anything still politically impossible in the era of the Trump Presidency? After all, the candidacy of New York’s most visible—famous or infamous- property tycoon was, at first, also regarded as little more than fodder for jokes, even on the campaign trail.
The election campaign. “Cynthia! Cynthia! Cynthia!” The chant, uttered by members of the
organization “New York Communities for Change” (NYCC) reverberates throughout the halls
of 570 Lefferts Avenue, located in Brooklyn’s East Flatbush neighborhood. Not much time has passed since, the organization has declared its endorsement of Nixon. The activists are, fundamentally, demonstrating against the overdevelopment and predatory practices of landlords and developers. The threat has been plaguing residents for several months now, as neighborhood landlords, financed by developers, have been working to create multi-story complexes that not only fail to square with the longstanding character of the neighborhood, but are producing problems that include excessive noise and dust associated with construction, but more disturbingly, a tendency to use harassing methods to cause senior tenants to leave their homes in favor of bringing in a younger class of resident to live in these new multi-unit developments. Today’s demonstration is most directly against the group of Wall Street financial sharks most identifiably the root of the developmental impetus, who have just bought up another house with previously stable rent, only to push out all prior tenants. The new owners plan to refurbish the building and to sell off apartments at hefty market prices. This will cause further problems with which individuals from outside the neighborhood are unlikely to be familiar, including the lack of corresponding infrastructure to meet the influx of people, not to mention parking problems. Nixon arrives on foot, joining the protest with a slight delay. The people cheer her appearance among them, as, the candidate – wearing an elegantly simple blue coat and green scarf, her hair recognizably short, as it was in the TV show that made her famous – appears moved by the warm welcome. She hugs some of the activists. The group now chants, “Down with Cuomo, up with Cynthia!” Without a doubt, there have been cleverer slogans in the history of US politics, but that wouldn’t be evident based on the contentment of Nixon’s smile.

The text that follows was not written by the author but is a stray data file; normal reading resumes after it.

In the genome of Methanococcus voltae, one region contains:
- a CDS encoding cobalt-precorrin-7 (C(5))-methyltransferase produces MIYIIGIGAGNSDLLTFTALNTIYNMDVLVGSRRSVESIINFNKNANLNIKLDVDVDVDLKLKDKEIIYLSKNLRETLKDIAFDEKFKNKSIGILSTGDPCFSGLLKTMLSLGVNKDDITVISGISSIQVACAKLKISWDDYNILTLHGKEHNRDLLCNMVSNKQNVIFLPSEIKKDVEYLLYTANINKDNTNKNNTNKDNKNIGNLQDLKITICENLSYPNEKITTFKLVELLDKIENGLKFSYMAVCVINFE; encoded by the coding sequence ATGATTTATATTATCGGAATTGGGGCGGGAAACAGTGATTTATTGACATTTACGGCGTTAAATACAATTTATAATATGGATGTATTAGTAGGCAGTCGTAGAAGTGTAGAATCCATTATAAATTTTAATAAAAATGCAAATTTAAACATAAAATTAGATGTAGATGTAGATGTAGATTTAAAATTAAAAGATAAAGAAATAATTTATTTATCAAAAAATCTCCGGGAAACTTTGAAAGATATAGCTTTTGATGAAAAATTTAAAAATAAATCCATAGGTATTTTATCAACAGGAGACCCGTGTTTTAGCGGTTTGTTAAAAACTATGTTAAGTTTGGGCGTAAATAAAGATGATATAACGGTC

Media interest. Nixon is situated in the middle of a group of about 40 protesters, posing patiently next to posters, with slogans like “Flat Crisis Ahead.” Camera shutters click, signifying the multitude of press photographers and TV stations, national and international, that have turned up to cover the event. The media, unsurprisingly, has shown up out of an eagerness to cover every presumably absurd moment of the story of the “Sex and the City” candidacy of “Miranda,” a character so familiar to so many. Meanwhile, a speaker holds the sitting governor responsible for failing to prevent financial speculators from making crude property deals that are adding more fuel to an already high-burning fire. Homelessness continues to be a massive problem in New York City, with an estimated 62,000 people living on the streets and in emergency shelters. The political
newcomer is caught up in the emotions of her supporters, exclaiming, “That’s right” at various
points in the speech, as if she were one of them and not an untouchable figurehead. And as the speaker of the NYCC activist group officially announces their endorsement of her candidacy, Nixon appears almost moved. “We know,” the speaker continues, “ -that Cynthia will end the homeless crisis, that she will stand on the side of tenants, not on that of big money.”